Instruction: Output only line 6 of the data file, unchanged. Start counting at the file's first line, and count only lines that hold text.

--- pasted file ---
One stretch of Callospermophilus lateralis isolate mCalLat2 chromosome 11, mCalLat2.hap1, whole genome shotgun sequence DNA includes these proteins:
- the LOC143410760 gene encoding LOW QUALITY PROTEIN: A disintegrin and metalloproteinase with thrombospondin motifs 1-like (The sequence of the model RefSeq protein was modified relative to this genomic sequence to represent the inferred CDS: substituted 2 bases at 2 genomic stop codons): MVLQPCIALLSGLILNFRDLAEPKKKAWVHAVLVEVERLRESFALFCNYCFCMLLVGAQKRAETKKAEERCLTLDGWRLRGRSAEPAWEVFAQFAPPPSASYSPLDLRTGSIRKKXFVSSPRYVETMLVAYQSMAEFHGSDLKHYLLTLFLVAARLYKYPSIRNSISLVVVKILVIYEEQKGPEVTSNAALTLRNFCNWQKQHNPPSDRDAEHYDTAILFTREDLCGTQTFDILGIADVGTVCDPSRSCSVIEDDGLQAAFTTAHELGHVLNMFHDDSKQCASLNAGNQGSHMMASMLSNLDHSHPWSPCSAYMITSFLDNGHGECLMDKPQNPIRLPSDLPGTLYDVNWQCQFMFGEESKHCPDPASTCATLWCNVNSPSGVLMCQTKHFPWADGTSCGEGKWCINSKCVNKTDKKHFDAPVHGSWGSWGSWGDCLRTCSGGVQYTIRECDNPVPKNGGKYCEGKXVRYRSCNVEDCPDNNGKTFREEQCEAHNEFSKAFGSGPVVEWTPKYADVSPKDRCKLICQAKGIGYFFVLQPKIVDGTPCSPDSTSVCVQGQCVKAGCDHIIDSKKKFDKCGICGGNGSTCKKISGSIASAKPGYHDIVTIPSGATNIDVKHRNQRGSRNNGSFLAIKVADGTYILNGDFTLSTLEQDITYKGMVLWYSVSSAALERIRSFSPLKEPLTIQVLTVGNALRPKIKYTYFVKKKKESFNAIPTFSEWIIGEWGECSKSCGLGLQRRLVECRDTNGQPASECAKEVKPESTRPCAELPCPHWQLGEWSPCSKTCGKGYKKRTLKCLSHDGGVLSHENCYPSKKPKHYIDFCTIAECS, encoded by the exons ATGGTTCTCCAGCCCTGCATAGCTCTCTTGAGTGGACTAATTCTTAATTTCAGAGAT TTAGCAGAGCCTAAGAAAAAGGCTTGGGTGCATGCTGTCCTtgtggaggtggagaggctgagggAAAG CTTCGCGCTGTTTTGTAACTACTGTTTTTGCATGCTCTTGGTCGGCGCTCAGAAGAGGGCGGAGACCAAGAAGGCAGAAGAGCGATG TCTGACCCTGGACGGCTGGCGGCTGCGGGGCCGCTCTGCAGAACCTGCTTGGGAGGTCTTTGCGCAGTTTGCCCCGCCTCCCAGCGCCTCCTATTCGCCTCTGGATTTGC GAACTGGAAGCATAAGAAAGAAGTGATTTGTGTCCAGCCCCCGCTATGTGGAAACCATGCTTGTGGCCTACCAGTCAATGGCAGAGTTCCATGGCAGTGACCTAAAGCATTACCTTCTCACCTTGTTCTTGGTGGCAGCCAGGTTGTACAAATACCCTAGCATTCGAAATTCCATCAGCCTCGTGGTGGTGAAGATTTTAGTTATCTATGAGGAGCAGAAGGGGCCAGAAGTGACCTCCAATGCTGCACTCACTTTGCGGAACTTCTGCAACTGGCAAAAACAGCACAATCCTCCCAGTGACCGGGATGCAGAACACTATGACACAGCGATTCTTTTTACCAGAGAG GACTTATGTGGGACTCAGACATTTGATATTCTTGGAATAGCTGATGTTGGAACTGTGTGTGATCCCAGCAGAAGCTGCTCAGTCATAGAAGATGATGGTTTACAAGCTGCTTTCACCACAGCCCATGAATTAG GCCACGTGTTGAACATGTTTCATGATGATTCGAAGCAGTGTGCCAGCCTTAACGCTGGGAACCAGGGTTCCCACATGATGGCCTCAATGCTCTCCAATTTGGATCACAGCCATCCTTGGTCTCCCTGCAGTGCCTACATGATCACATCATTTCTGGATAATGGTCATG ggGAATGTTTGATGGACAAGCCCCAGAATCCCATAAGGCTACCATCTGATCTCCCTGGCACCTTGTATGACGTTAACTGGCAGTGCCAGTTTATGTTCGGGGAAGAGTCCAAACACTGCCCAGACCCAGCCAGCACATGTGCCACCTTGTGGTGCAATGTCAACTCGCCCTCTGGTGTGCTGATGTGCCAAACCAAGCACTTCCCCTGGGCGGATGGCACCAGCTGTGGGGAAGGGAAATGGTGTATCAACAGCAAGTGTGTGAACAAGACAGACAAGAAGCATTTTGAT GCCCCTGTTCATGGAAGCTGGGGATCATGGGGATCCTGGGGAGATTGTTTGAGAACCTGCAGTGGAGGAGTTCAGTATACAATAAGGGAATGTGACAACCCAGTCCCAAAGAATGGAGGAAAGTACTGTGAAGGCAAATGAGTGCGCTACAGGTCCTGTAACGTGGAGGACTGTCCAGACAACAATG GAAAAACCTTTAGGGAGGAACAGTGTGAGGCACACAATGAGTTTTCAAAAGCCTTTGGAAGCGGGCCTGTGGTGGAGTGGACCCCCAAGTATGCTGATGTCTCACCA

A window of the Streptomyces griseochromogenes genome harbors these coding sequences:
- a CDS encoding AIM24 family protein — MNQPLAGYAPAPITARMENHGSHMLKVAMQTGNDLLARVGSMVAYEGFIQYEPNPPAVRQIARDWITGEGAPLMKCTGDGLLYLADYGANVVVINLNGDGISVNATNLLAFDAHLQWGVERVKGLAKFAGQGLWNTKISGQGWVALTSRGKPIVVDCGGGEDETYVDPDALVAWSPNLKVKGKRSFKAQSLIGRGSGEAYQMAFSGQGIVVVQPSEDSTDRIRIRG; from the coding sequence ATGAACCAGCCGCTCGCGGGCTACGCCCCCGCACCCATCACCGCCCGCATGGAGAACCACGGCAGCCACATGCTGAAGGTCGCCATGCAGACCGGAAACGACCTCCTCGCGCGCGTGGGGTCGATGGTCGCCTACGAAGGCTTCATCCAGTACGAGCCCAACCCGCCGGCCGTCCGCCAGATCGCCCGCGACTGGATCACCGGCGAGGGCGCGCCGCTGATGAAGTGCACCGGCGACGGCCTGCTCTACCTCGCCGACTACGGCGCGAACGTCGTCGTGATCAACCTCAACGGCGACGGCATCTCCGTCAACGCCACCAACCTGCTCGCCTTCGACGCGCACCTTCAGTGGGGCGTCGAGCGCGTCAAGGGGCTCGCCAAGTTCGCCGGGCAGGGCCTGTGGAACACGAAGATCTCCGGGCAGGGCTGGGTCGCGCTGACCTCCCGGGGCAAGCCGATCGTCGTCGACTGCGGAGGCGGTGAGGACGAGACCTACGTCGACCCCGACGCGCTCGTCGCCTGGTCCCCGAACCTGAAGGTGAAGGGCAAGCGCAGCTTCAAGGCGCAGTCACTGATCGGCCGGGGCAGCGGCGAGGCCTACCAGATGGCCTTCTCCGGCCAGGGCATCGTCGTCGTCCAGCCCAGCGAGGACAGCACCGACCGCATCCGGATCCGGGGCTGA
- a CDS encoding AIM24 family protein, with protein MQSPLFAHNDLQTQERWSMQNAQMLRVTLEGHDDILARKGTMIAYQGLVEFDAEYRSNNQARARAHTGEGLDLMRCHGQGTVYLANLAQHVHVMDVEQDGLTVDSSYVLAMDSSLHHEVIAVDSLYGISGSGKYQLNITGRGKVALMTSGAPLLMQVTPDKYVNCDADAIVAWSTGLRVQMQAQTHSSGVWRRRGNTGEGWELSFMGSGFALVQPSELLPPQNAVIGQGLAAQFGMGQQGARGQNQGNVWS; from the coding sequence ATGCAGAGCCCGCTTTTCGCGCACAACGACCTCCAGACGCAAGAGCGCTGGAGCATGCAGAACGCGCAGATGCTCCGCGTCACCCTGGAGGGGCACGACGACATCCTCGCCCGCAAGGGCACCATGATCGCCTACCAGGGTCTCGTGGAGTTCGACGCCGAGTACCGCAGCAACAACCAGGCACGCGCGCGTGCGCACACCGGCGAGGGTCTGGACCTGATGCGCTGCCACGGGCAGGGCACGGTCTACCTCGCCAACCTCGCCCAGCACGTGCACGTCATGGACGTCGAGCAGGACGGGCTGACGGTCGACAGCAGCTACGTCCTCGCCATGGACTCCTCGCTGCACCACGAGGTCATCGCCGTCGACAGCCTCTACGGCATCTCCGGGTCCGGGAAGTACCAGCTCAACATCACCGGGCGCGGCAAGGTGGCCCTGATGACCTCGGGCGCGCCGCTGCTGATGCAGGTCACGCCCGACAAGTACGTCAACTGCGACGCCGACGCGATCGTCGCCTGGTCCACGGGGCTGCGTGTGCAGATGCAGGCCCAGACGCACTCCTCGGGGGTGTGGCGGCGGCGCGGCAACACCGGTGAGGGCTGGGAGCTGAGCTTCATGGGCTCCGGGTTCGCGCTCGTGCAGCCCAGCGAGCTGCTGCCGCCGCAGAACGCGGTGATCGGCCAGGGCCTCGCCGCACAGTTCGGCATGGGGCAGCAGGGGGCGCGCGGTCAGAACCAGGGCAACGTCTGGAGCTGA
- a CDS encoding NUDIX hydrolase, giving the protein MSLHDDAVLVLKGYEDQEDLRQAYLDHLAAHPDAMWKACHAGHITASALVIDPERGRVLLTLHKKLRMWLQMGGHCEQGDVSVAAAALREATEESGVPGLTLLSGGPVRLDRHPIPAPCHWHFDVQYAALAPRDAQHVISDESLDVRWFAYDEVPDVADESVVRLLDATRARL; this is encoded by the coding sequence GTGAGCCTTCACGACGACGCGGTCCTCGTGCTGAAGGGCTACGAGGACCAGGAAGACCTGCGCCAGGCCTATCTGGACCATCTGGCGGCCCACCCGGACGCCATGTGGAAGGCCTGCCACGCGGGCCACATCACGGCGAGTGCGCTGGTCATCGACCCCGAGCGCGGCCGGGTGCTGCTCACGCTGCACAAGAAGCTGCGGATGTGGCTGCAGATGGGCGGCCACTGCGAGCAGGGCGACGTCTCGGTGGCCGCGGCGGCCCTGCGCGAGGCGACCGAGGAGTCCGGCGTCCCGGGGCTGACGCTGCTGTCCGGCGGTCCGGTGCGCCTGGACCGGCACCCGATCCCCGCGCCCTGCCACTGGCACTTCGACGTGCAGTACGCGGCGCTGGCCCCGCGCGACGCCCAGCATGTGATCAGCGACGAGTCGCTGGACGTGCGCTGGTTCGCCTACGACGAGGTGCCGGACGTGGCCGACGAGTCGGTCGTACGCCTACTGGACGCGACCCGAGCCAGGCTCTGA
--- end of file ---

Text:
- a CDS encoding NUDIX hydrolase, giving the protein MSLHDDAVLVLKGYEDQEDLRQAYLDHLAAHPDAMWKACHAGHITASALVIDPERGRVLLTLHKKLRMWLQMGGHCEQGDVSVAAAALREATEESGVPGLTLLSGGPVRLDRHPIPAPCHWHFDVQYAALAPRDAQHVISDESLDVRWFAYDEVPDVADESVVRLLDATRARL; this is encoded by the coding sequence GTGAGCCTTCACGACGACGCGGTCCTCGTGCTGAAGGGCTACGAGGACCAGGAAGACCTGCGCCAGGCCTATCTGGACCATCTGGCGGCCCACCCGGACGCCATGTGGAAGGCCTGCCACGCGGGCCACATCACGGCGAGTGCGCTGGTCATCGACCCCGAGCGCGGCCGGGTGCTGCTCACGCTGCACAAGAAGCTGCGGATGTGGCTGCAGATGGGCGGCCACTGCGAGCAGGGCGACGTCTCGGTGGCCGCGGCGGCCCTGCGCGAGGCGACCGAGGAGTCCGGCGTCCCGGGGCTGACGCTGCTGTCCGGCGGTCCGGTGCGCCTGGACCGGCACCCGATCCCCGCGCCCTGCCACTGGCACTTCGACGTGCAGTACGCGGCGCTGGCCCCGCGCGACGCCCAGCATGTGATCAGCGACGAGTCGCTGGACGTGCGCTGGTTCGCCTACGACGAGGTGCCGGACGTGGCCGACGAGTCGGTCGTACGCCTACTGGACGCGACCCGAGCCAGGCTCTGA